Recipe Review

First off, it is delicious. However, if you are one that doesn't like avocados, bananas or melon due to textural issues this is NOT for you. Stick to raw cukes in that case.

The cooking softens the cucumbers just slightly, so be careful not to over cook or this could get ugly. The sweetness is certainly highlighted, the lemon & salt brighten the flavors so that this dish can stand alone. I dare say that it makes the cucumber taste almost complicated!

Typically cucumbers are relegated to the supporting role of just adding crunch & bulk to a salad. It's amazing how this simple little recipe will remind me to grab these at the farmers stand more often. I just may be more inclined now to buy a cucumber to cook! Weird :)

With fittest intentions,



Friday, September 7, 2012

Avoid Overload

I posted on my Chalk & Chi Facebook page today an image of an article I grabbed from a magazine (sorry mag, can't recall which one you were). The article is entitled "This Is Your Brain On Nature." It reminds us to get outdoors, not just for exercise but because our brains and hormone levels depend on nature's ability to regulate them.

This goes along well with the message I received in a newsletter this morning that addresses overload. Now, I'm not talking overload as in "overload the muscles or body to elicit positive gains." I'm talking overload as in being over worked, over stressed, over taxed, over tired, under nourished, and yes, even over trained.

"If you overload a circuit, it blows.

If you overload a boat, it will sink.

If you overload a truck, it won't roll.

If you overload a plane, it won't fly.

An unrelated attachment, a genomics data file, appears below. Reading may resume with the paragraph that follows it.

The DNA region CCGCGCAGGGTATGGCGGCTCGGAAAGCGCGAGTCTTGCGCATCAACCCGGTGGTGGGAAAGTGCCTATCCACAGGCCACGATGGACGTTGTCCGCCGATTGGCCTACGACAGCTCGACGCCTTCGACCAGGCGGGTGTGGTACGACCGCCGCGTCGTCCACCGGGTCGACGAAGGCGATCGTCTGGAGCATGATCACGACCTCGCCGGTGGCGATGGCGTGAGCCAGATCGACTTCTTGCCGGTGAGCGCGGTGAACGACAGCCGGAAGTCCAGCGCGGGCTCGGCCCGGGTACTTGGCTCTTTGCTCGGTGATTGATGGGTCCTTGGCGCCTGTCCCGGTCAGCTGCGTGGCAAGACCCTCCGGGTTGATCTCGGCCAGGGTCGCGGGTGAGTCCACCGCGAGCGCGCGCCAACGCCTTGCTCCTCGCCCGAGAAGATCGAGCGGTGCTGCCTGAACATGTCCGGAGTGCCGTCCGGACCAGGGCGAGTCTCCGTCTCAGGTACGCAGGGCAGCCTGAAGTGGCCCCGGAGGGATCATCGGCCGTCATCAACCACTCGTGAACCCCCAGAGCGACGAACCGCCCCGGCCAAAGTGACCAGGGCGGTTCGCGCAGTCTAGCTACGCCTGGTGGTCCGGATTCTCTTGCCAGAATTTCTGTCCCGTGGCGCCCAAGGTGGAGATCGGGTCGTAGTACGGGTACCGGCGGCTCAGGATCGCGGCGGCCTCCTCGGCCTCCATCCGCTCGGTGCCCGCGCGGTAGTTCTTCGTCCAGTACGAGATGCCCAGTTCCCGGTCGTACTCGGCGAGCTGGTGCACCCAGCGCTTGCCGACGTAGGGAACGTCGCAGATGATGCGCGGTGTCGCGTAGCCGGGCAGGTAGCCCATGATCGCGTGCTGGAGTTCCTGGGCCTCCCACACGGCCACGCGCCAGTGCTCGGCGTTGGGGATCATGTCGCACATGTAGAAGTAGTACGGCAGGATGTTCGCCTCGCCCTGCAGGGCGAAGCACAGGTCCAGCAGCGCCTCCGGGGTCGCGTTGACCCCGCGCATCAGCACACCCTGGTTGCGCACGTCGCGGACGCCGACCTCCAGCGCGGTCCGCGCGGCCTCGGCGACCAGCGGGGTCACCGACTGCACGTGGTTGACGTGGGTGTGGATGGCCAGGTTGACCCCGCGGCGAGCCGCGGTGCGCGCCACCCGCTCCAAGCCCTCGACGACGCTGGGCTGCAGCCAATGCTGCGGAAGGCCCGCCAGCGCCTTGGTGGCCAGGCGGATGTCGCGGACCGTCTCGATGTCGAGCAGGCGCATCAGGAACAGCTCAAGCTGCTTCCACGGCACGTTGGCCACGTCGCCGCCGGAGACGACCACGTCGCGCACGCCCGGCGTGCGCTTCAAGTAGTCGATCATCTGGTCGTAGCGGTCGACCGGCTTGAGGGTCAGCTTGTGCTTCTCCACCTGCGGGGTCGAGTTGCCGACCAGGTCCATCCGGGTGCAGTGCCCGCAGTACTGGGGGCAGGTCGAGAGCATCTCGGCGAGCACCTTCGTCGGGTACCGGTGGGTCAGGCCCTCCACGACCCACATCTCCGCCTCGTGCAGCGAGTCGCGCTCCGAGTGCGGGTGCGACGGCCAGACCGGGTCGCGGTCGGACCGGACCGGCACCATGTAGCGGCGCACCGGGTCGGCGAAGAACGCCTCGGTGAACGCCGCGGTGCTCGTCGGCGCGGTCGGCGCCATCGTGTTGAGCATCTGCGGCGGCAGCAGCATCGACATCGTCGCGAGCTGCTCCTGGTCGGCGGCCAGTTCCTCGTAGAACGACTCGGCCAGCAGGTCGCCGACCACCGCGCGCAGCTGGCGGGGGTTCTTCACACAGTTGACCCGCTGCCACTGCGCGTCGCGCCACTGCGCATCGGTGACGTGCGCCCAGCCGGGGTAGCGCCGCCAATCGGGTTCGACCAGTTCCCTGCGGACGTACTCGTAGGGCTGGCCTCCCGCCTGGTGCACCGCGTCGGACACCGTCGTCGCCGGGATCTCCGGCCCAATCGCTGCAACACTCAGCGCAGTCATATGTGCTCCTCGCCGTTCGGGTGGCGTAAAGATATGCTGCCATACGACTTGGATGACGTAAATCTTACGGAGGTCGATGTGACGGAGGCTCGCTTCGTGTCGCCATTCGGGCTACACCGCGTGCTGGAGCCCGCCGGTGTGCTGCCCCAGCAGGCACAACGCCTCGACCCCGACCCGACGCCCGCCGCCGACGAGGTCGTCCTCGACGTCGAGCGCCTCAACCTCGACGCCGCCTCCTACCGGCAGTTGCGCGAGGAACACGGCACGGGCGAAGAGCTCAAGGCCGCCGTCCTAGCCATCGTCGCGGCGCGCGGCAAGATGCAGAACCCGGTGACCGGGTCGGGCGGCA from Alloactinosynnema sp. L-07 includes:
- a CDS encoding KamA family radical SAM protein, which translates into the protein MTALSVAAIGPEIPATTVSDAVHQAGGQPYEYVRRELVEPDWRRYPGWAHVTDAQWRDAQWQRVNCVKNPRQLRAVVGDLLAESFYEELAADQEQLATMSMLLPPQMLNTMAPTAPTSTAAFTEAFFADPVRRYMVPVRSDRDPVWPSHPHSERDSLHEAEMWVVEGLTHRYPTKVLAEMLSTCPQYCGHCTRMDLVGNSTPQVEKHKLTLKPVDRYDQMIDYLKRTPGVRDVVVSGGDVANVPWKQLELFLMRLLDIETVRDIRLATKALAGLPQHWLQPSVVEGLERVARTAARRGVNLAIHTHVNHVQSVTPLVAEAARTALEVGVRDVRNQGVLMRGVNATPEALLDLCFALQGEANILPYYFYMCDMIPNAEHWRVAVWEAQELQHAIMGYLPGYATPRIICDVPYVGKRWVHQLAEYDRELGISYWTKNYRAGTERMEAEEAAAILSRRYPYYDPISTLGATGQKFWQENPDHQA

If you overload a train, it won't stop.

If you overload a bridge it will

If you overload a flash drive, you get
an error.

These simple laws of physics are easy
enough for children to understand.
What's not so easy to understand is
why -- as grown adults -- we think our
bodies and minds are any different.

Your personal overload is increasing
your risk of getting sick, whether you
feel the weight or not.

A 2011 report from the Chartered
Institute of Personnel and Development
found that "stress has become the most
common reason for a worker being signed
off long-term sick."

The "21st century equivalent of the
Black Death" they said.

So today, it might be a good idea to
put some distance between you and the
Black Death.

Take a breath.

Take a break.

Take a walk.

When you do, please remind yourself
that when you do feel the pressure,
you have the right to say no, hit
delete, or hang up -- guilt-free.

You're the only one who can lighten
your own load." -Kevin Gianni of Renegade Health

So do what you can today to release a bit of the stress and mania. If you can at some point, get outside and go for a walk. Even if it's simply around the parking lot at the office. Even if it's hot out, feel the warmth on your body without being grossed out. Just feel it for a moment. Look up at the sky and notice the color. Take a deep breath and release it with an audible, "ah."

Like Kevin rightly said, only you have the ability to lighten your load. You can start right now.


With fittest intentions,